Take the 2-minute tour ×
Stack Overflow is a question and answer site for professional and enthusiast programmers. It's 100% free, no registration required.

So I assume I'm not the only one. I'm wondering if there are others out there who have compiled a personal code library. Something that you take from job to job that has examples of best practices, things you are proud of, or just common methods you see yourself using over and over.

I just recently started my C# library. It already has quite a few small items. Common Regex validations, interfaces for exception handling, some type conversion overloads, enum wrappers, sql injection detection methods, and some common user controls with AJAX toolkit examples.

I'm wondering what kind of things do you have in yours?

share|improve this question

closed as not constructive by BoltClock Feb 11 '12 at 18:43

As it currently stands, this question is not a good fit for our Q&A format. We expect answers to be supported by facts, references, or expertise, but this question will likely solicit debate, arguments, polling, or extended discussion. If you feel that this question can be improved and possibly reopened, visit the help center for guidance.If this question can be reworded to fit the rules in the help center, please edit the question.

11 Answers 11

I use my own wiki where I post code snippets and commentaries.

I find that more useful than having my own library. And since they are essentially notes and not full programs there isn't a problem with who owns the code (you or your employer ).

PS: I don't hide the fact that I have that from my employer. In fact most of them were positive and even asked for a copy.

share|improve this answer
    
@Luka For a while, I was using a wiki to keep personal notes, snippets, etc. for things I was doing at work; however, I ended up moving to Google Docs to do that. Nonetheless, I find that having something like this is really useful! –  Tom Oct 10 '08 at 16:45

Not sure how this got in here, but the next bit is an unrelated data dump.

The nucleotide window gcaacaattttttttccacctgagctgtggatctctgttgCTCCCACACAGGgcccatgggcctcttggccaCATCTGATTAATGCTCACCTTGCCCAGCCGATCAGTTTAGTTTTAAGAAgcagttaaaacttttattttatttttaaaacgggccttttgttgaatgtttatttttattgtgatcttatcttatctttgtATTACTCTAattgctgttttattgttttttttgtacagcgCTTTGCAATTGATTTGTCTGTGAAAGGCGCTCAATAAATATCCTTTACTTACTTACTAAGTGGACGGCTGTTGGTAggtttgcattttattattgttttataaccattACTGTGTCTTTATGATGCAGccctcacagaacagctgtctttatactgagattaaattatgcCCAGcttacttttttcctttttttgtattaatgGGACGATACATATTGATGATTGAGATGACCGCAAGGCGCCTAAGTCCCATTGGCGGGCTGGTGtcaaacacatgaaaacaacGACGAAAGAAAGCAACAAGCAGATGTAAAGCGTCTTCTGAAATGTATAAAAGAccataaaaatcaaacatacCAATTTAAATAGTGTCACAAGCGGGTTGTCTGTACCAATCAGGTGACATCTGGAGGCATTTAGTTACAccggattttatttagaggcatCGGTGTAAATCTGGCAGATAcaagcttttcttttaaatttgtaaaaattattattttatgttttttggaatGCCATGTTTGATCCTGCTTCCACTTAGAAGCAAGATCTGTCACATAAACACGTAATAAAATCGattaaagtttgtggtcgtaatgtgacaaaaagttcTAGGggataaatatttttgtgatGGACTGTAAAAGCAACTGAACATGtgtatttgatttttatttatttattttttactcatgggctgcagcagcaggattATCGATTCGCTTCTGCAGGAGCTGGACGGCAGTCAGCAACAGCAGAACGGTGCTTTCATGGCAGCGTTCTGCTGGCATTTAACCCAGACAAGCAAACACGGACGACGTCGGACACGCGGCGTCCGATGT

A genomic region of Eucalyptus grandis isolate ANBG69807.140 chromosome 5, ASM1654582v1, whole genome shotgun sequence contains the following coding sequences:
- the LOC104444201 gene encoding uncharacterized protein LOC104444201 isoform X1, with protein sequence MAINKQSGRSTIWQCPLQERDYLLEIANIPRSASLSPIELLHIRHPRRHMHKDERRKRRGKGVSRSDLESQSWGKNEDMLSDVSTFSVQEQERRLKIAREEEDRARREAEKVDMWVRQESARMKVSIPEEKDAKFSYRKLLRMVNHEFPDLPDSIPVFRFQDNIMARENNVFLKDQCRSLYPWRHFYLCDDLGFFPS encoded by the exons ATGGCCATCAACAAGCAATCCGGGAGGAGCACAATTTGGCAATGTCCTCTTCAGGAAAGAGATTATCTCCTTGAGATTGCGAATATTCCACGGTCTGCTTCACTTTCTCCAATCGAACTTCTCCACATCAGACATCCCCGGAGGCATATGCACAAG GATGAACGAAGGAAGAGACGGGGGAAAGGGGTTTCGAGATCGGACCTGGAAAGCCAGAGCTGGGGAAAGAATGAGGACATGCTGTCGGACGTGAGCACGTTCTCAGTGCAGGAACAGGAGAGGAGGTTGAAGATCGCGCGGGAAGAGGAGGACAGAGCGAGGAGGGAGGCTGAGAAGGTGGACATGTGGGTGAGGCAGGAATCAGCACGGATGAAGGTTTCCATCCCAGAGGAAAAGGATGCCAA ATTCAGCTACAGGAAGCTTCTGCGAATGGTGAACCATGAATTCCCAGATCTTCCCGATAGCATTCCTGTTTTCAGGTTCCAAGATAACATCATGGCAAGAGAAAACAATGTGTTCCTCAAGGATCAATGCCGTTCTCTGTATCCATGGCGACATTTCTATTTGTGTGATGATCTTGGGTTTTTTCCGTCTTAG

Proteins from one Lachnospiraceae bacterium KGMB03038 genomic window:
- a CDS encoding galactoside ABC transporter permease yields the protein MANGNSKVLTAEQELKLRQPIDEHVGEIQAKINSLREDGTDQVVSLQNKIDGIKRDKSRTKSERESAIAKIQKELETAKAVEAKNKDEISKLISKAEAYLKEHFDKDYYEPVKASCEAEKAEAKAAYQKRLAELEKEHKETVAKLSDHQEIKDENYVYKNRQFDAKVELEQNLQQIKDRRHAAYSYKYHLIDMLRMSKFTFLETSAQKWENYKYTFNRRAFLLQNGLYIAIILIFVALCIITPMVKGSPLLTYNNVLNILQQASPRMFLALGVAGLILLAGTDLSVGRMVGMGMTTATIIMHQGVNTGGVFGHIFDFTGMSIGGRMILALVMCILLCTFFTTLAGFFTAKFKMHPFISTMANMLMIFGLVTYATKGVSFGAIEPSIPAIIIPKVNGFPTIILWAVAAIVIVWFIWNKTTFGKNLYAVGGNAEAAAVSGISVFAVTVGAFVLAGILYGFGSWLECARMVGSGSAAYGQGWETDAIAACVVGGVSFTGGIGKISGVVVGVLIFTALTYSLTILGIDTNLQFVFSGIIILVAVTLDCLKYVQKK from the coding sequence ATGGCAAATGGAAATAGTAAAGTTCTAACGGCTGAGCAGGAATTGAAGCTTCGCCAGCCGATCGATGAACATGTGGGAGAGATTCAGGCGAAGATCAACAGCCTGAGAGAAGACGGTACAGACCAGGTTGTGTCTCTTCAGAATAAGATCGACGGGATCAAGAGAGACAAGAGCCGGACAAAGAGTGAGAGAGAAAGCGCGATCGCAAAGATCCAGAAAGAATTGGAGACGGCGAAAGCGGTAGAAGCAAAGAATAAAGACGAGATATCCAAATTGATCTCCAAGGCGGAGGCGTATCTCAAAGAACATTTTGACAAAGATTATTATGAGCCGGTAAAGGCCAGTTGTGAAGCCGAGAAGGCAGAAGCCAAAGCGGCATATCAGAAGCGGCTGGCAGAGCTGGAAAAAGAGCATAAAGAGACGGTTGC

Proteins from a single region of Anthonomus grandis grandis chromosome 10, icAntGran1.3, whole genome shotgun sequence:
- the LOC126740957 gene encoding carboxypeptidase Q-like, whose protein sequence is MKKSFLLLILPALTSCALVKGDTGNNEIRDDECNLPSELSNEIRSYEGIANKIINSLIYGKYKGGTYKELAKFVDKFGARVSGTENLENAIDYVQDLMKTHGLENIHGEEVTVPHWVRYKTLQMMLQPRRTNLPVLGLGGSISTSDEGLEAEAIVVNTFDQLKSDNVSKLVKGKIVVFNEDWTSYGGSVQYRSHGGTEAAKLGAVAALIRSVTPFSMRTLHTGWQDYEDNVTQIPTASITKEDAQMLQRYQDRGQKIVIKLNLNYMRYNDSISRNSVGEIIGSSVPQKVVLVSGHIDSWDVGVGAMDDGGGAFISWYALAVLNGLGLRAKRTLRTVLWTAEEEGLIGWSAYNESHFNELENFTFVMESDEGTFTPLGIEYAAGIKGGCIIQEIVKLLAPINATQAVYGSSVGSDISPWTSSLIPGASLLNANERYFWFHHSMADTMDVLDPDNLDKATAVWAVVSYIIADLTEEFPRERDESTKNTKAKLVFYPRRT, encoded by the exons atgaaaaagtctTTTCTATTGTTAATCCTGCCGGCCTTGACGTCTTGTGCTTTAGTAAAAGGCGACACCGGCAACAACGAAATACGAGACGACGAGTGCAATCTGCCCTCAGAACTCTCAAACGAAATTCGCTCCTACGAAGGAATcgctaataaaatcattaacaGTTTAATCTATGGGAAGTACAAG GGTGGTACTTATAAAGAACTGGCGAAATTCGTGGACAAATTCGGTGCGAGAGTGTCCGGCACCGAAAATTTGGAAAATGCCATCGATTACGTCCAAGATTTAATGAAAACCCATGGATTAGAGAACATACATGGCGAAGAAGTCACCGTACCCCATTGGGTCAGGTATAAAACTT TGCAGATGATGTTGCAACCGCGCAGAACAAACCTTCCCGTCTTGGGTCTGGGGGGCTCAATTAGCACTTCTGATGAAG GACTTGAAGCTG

2  
If you're interested in a personal wiki, but want it now check out tiddlywiki.com –  CrashCodes Oct 10 '08 at 17:26

Because I primarily do web development, I've abstracted out some common features that I end up doing frequently on sites for clients.

  • Ajax Emailer. Nearly every site I work on has some type of contact form. I wrote a utility that allows me to drop some HTML on a page, having JavaScript field validation, and a PHP library that requires me to change a few parameters to work with each client's mail server. The only thing I have to write is CSS each time I include it on to a page.

  • Stylesheet skeleton generator. I wrote a small JavaScript utility that walks the DOM for whatever page it has been included on and then stubs out a valid CSS skeleton so that I can immediately start writing styles without having to do the repetitive task for every site I work on.

  • JavaScript Query String Parser. Occasionally I need to parse the query string but it doesn't warrant any major modifications to the server (such as installing PHP), so I wrote a generic JavaScript utility that I can easily configure for each site.

I've got other odds and end utilities, as well, but they are kind of hacked together for personal use. I'd be embarrassed to let anyone see the source.

Update

Several people have asked for my stylesheet skeleton generator in the comments so I'm providing a link to the project here. It's more or less based on the way that I structure my XHTML and format my CSS, but hopefully you'll find it useful.

share|improve this answer
    
Care to share the stylesheet skeleton generator? That sounds very interesting and helpful! –  Chris Marasti-Georg Oct 10 '08 at 16:47
    
Wow, I totally agree with Chris. Your own perogative of course, but it would be very kind :) –  thesmallprint Oct 10 '08 at 16:52
    
I was also going to ask for the js query string parser, because I will need something like that soon. If it intrigues anyone else, I found some nice code here to do the trick: groups.google.com/group/jquery-en/browse_thread/thread/… –  Chris Marasti-Georg Oct 10 '08 at 16:52